Our work highlights the number of people out there that are very talented, yet lack self-worth despite their talent. And what we know is that few of them can remember a time when they had a sense of worth – except maybe as a small child. And that didn’t last very long. Before we know it the beliefs and values, opinions and judgments of significant adults in our lives take hold. We then become very committed to ‘not being enough’, not being ourselves and that different is ‘bad’.
We believe that it is completely viable for any adult to change the way that they think and feel if they choose to, but imagine if we could ‘catch them early’? Imagine if we went through the education system with ‘self-worth’ as a significant component of the national curriculum? We feel very passionately about this, and so have started working with some schools; both children and teachers, to test our ‘catch them early’ principle.
The wonderful author and researcher Brene Brown explores the concept of being ‘wholehearted’ which is:
- loving and accepting ourselves, both the good and bad bits
- knowing that we are enough as we are
- believing that we deserve to be loved and deserve to belong
We are working first with year 5 and year 6 children (ages 9-10) around ‘How to be Wholehearted’. What was surprising was how much they understood of emotion. However what was concerning was that all focus was on supporting other people, understanding other people, being kind to other people and putting other people’s feelings ahead of their own. Not once was there any mention of supporting ourselves, understanding ourselves, being kind to ourselves and certainly nothing about our feelings being just as important as other peoples’.
So many of us have low self-worth (don’t believe that we are good enough), crave recognition and appreciation (but are ashamed to admit it), are afraid to have conversations that feel difficult in case we upset someone (or even lose our job) and would never consider that we have needs, let alone that we have a right to seek to get them met. How much of this could be challenged, and eliminated, if we ‘catch them early’? Imagine knowing that we are good enough to believe in ourselves, worthy enough to ask for recognition, have the right to have any conversation that we want to and that without doubt sharing our needs and making it a key focus to get them met is what life is about.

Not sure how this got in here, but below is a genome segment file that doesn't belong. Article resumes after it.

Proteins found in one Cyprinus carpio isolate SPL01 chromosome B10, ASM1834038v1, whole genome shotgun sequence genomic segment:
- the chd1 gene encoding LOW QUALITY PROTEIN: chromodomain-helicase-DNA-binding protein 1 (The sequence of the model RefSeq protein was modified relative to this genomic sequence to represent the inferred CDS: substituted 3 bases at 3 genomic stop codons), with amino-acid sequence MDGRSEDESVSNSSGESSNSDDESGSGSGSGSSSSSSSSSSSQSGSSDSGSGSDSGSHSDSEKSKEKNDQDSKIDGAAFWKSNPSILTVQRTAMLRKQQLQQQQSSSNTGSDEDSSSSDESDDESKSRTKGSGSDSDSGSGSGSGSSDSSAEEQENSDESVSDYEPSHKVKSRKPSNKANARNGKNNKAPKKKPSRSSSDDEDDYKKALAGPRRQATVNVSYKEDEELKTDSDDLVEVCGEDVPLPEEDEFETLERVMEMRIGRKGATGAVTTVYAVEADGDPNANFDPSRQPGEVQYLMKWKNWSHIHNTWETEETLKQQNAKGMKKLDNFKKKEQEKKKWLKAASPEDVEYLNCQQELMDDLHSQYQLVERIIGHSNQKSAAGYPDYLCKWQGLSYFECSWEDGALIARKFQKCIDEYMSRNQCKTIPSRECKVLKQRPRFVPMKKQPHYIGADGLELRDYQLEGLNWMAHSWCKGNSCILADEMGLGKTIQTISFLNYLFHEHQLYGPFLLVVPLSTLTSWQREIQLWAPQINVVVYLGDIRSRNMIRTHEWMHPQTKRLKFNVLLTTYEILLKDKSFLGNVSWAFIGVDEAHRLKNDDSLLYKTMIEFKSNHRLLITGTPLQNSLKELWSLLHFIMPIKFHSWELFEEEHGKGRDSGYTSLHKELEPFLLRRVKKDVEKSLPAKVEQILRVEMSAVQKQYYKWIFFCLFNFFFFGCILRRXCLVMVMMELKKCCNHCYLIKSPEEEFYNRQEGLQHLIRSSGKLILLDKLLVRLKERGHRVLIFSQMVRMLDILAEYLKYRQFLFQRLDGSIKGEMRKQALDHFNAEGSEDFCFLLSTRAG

We did see some children at the other end of the spectrum; that were more than happy to share how much they love themselves and that they are very keen to put their feelings first. Yet some of these were children causing disruption in the classroom, and choosing not to hear, or do something different, on the back of feedback. Does this mean that they are truly wholehearted? Or does it mean that they just think that they are?
For us this simply reinforces the message that self-worth and self-awareness must be present in equal measure. The most self-aware capable people will be held back without self-worth, and an abundance of self-worth with a lack of self-awareness can also be very limiting, as the impact we have can pass us by.
We will continue to blog about the work we are doing with schools and wholeheartedness, so watch this space!
– See more at: http://www.boltfromtheyou.com/blog/2015/12/catching-them-early-why-self-worth-needs-to-start-at-primary-school/#sthash.5zDFPQD4.dpuf